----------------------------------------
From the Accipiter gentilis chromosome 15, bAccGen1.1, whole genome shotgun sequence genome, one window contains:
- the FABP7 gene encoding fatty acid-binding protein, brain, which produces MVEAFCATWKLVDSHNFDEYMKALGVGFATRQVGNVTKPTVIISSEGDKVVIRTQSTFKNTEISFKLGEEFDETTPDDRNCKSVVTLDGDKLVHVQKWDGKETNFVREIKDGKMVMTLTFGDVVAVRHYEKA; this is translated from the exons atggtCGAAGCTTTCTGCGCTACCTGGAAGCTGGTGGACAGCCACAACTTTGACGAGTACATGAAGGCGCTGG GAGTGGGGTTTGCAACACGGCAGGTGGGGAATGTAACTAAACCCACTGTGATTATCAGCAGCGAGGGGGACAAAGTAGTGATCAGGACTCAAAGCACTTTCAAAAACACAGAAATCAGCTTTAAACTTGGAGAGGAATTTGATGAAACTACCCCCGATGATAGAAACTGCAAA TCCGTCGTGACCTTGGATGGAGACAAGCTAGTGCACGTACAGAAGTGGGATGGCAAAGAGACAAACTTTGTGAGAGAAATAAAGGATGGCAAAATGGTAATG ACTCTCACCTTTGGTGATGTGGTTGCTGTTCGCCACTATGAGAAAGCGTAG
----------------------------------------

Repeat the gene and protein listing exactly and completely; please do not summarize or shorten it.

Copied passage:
From the Accipiter gentilis chromosome 15, bAccGen1.1, whole genome shotgun sequence genome, one window contains:
- the FABP7 gene encoding fatty acid-binding protein, brain, which produces MVEAFCATWKLVDSHNFDEYMKALGVGFATRQVGNVTKPTVIISSEGDKVVIRTQSTFKNTEISFKLGEEFDETTPDDRNCKSVVTLDGDKLVHVQKWDGKETNFVREIKDGKMVMTLTFGDVVAVRHYEKA; this is translated from the exons atggtCGAAGCTTTCTGCGCTACCTGGAAGCTGGTGGACAGCCACAACTTTGACGAGTACATGAAGGCGCTGG GAGTGGGGTTTGCAACACGGCAGGTGGGGAATGTAACTAAACCCACTGTGATTATCAGCAGCGAGGGGGACAAAGTAGTGATCAGGACTCAAAGCACTTTCAAAAACACAGAAATCAGCTTTAAACTTGGAGAGGAATTTGATGAAACTACCCCCGATGATAGAAACTGCAAA TCCGTCGTGACCTTGGATGGAGACAAGCTAGTGCACGTACAGAAGTGGGATGGCAAAGAGACAAACTTTGTGAGAGAAATAAAGGATGGCAAAATGGTAATG ACTCTCACCTTTGGTGATGTGGTTGCTGTTCGCCACTATGAGAAAGCGTAG